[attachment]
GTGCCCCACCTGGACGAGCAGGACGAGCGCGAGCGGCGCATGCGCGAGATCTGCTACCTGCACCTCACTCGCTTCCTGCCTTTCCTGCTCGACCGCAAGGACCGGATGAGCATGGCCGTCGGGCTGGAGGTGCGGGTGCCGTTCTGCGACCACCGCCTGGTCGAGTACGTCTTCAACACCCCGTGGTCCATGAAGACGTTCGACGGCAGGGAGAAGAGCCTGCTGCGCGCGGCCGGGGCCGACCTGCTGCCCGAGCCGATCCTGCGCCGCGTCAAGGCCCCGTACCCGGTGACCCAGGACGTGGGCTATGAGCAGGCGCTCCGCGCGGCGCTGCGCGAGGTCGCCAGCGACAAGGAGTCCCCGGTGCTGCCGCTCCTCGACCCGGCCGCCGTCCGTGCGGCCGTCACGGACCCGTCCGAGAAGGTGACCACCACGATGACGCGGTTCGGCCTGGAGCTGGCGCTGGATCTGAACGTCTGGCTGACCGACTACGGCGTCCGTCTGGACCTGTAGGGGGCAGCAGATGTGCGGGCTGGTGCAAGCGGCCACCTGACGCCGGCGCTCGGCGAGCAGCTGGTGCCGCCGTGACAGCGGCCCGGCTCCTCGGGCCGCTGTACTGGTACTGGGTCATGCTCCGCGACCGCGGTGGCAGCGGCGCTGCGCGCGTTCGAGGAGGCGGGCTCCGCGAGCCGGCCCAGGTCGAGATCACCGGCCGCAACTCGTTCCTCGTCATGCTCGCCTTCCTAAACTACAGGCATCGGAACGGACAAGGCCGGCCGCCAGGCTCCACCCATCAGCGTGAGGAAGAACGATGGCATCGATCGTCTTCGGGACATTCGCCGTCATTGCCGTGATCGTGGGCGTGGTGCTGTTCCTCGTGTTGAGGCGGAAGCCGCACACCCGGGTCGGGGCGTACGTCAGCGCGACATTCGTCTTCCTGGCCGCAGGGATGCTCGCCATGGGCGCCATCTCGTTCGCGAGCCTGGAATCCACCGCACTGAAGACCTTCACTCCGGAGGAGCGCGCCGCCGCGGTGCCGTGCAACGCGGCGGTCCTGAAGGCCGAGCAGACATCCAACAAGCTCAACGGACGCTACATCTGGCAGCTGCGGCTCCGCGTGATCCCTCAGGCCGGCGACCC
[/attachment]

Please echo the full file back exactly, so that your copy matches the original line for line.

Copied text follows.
GTGCCCCACCTGGACGAGCAGGACGAGCGCGAGCGGCGCATGCGCGAGATCTGCTACCTGCACCTCACTCGCTTCCTGCCTTTCCTGCTCGACCGCAAGGACCGGATGAGCATGGCCGTCGGGCTGGAGGTGCGGGTGCCGTTCTGCGACCACCGCCTGGTCGAGTACGTCTTCAACACCCCGTGGTCCATGAAGACGTTCGACGGCAGGGAGAAGAGCCTGCTGCGCGCGGCCGGGGCCGACCTGCTGCCCGAGCCGATCCTGCGCCGCGTCAAGGCCCCGTACCCGGTGACCCAGGACGTGGGCTATGAGCAGGCGCTCCGCGCGGCGCTGCGCGAGGTCGCCAGCGACAAGGAGTCCCCGGTGCTGCCGCTCCTCGACCCGGCCGCCGTCCGTGCGGCCGTCACGGACCCGTCCGAGAAGGTGACCACCACGATGACGCGGTTCGGCCTGGAGCTGGCGCTGGATCTGAACGTCTGGCTGACCGACTACGGCGTCCGTCTGGACCTGTAGGGGGCAGCAGATGTGCGGGCTGGTGCAAGCGGCCACCTGACGCCGGCGCTCGGCGAGCAGCTGGTGCCGCCGTGACAGCGGCCCGGCTCCTCGGGCCGCTGTACTGGTACTGGGTCATGCTCCGCGACCGCGGTGGCAGCGGCGCTGCGCGCGTTCGAGGAGGCGGGCTCCGCGAGCCGGCCCAGGTCGAGATCACCGGCCGCAACTCGTTCCTCGTCATGCTCGCCTTCCTAAACTACAGGCATCGGAACGGACAAGGCCGGCCGCCAGGCTCCACCCATCAGCGTGAGGAAGAACGATGGCATCGATCGTCTTCGGGACATTCGCCGTCATTGCCGTGATCGTGGGCGTGGTGCTGTTCCTCGTGTTGAGGCGGAAGCCGCACACCCGGGTCGGGGCGTACGTCAGCGCGACATTCGTCTTCCTGGCCGCAGGGATGCTCGCCATGGGCGCCATCTCGTTCGCGAGCCTGGAATCCACCGCACTGAAGACCTTCACTCCGGAGGAGCGCGCCGCCGCGGTGCCGTGCAACGCGGCGGTCCTGAAGGCCGAGCAGACATCCAACAAGCTCAACGGACGCTACATCTGGCAGCTGCGGCTCCGCGTGATCCCTCAGGCCGGCGACCC